Don Camplese personifies the concept of resilience in the face of difficulty.
Rather than quitting after cancer cost him the use of his left arm, the avid golfer has adapted and is again enjoying the game, only in a one-handed fashion now.
In fact, the Hideaway Beach Club resident is displaying some of the same skill he’d demonstrated prior to 2012 when he had surgery for chondrosarcoma, a cancer that causes malignant tumors on bones and soft tissue. Don, 82, notched his second hole-in-one, his first since the surgery, in January on the community’s nine-hole executive golf course.
“One with two-hands and one with one hand,” said the retired college professor.
“I’m shooting in the thirties again and par here is 32,” he added, “ I try to come in at about five over because it’s hard to get on the par-fours with one arm. I can’t get on (the green) in two a lot of times. I try to do it in three. Driving is the easiest part, but it’s the next shot that is more difficult with one arm.”
He utilizes forward tees now to compensate for not being able to generate the same power as before and he’s had to learn how to generate lift and accuracy with just one hand.
“I don’t hit a lot of golf shots,” Don said. “What I do is I try to hit the ball up and towards the hole. It’s about strategy more than it was before. I know where to hit the ball. I’ve developed a strategy where I hit the ball to more opportunistic places.”
Ironically, he’s become a better putter with the new approach.
His wife, Kay, provided the nudge that got him back on the golf course in Juneof 2012, five months after surgery at Moffitt Cancer Center in Tampa. “I said to him, ‘Honey, you can play golf again,” she said. “‘As good as you are you just leave this hand and go like that. You can do it.’”
So they went on a golf outing with another couple and he began working to find a new way to play.
“If you’ve got the grit and courage and you don’t fear looking silly or being humiliated, you can do it,” said Kay.
Don said he’s enjoying golf just as much as he did prior to the cancer’s appearance.
“It’s probably the safest thing I can do other than walking and it’s competitive,” he said. “I love competition.”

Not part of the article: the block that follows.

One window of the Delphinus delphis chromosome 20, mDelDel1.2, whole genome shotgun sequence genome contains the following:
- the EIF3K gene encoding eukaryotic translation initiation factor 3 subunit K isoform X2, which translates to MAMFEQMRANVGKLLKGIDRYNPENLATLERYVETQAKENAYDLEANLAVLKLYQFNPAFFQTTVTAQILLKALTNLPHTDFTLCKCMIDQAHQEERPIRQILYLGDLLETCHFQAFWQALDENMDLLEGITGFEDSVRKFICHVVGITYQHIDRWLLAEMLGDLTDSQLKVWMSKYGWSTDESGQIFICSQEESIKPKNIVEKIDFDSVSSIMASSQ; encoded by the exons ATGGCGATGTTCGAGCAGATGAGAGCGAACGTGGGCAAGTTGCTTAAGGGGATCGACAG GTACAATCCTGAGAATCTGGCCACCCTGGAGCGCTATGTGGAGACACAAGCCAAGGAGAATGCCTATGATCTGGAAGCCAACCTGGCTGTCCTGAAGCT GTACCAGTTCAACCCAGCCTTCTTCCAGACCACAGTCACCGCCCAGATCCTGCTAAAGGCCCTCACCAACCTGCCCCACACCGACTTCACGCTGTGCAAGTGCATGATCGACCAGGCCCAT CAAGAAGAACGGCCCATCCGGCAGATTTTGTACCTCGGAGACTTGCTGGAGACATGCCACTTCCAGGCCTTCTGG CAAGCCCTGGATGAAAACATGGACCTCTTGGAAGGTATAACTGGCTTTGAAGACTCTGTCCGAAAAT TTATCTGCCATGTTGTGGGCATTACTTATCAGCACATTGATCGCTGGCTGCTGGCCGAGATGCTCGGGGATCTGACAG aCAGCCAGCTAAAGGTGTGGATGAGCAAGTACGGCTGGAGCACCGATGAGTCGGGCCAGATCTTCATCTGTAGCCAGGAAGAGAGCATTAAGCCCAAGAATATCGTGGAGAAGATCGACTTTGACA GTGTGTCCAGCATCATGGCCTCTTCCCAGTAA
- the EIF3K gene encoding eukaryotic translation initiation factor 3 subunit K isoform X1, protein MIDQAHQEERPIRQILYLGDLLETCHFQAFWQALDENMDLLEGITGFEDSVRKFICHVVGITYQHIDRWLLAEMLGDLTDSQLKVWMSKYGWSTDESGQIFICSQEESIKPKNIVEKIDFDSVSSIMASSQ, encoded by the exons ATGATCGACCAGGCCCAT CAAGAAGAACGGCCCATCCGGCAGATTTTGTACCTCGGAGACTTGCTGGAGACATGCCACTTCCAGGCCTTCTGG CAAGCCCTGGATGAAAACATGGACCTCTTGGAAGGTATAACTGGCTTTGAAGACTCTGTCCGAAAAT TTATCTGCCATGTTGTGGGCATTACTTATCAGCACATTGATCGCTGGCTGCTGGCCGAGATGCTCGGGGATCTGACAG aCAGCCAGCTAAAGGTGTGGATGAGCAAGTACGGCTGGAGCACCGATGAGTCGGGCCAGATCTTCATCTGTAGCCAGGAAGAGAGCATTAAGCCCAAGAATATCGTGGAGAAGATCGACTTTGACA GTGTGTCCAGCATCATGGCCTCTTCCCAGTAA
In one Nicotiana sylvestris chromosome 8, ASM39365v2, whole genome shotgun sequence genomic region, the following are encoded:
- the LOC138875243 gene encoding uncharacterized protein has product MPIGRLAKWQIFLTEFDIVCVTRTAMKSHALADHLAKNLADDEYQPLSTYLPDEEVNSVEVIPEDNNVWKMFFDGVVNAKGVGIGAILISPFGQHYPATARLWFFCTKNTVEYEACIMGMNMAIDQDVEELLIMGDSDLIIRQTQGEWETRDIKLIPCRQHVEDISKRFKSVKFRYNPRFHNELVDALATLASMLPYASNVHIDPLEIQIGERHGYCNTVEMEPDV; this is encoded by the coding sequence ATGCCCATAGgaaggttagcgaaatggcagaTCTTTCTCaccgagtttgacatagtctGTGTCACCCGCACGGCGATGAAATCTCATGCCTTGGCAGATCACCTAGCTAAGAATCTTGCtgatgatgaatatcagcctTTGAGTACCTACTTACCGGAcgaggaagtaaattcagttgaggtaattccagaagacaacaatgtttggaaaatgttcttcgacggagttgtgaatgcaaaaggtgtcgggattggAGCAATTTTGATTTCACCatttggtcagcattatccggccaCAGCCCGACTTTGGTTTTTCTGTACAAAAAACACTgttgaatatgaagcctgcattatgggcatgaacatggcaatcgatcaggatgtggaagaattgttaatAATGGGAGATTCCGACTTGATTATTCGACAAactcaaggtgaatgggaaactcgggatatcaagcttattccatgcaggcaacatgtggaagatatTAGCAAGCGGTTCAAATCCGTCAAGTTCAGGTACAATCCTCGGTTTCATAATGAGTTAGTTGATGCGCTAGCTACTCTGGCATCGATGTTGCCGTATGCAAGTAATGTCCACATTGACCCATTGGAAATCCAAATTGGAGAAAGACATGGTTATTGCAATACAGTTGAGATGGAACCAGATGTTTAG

Cancer is not the only daunting health challenge he has had to surmount over the last few years.
The Campleses were attending a social at the Hideaway Beach Club in February of last year, when he decided to rest after they’d taken a turn on the dance floor. That plan was interrupted when he went into cardiac arrest.
“I sat down to eat and I keeled over,” said Don.
Fortunately, the affair was also attended by three of his friends, all physicians, who, with the assistance of two Beach Club staff members, were able to revive him and keep him stable until paramedics arrived.
“Good thing I’m a good putter because I had played golf with those guys earlier that day and I’d made the winning putt,” he said.
A lifelong fitness buff, Don played basketball at West Liberty University in his native West Virginia and later became an accomplished racquetball player while teaching psychology, along with Kay, at Bloomsburg State University in Pennsylvania. He also taught at nearby Bucknell University.
“It was a shock because I had been an athlete all of my life,” hesaid of the cardiac event.
Kay said her husband had trouble regaining his strength after the cancer surgery at Moffitt Cancer Center in Tampa.
“Little did we know that the anterior artery was totally blocked, practically, and that his heart had built another anterior pathway around the widowmaker, and that the other two arteries bringing blood down to the heart were also blocked,” she said. “We had no idea.”
Open heart surgery, which involved harvesting a vein from his leg to rebuild the affected artery, soon followed. His recovery was complicated by a staph infection two weeks after the surgery, which required another hospital stint.
Like her husband, Kay is also an avid athlete; tennis is her specialty, but she has also become an ace golfer since the couple moved to Hideaway in 1993. That is also when Don began golfing.
“We got a little bit better and a little bit better,” she said. “I’ve been a club champion a couple times and so has Don. We’ve been couples champion a couple times too.
And like her husband, she has experienced the euphoria of the hole-in-one, six in her case, the last occurring two weeks after her husband’s January feat. Kay had her first hole-in-one about two weeks after Don’s first, in 2003.
“We had our hole-in-one parties together,” she said.
Todd Elliott, the Hideaway Beach Club’s golf pro, has known the Campleses for almost four years, and that they are very popular in the community. “I know that the members have a lot of fun when they’re around,” he added.
Elliott credited Don with demonstrating what it means to overcome.
“Last year, when he wasn’t playing as well, he didn’t give up and he just kept working to perfect what he was doing,” said Elliott. “He didn’t let frustrating times prevent him from working and trying to get better.”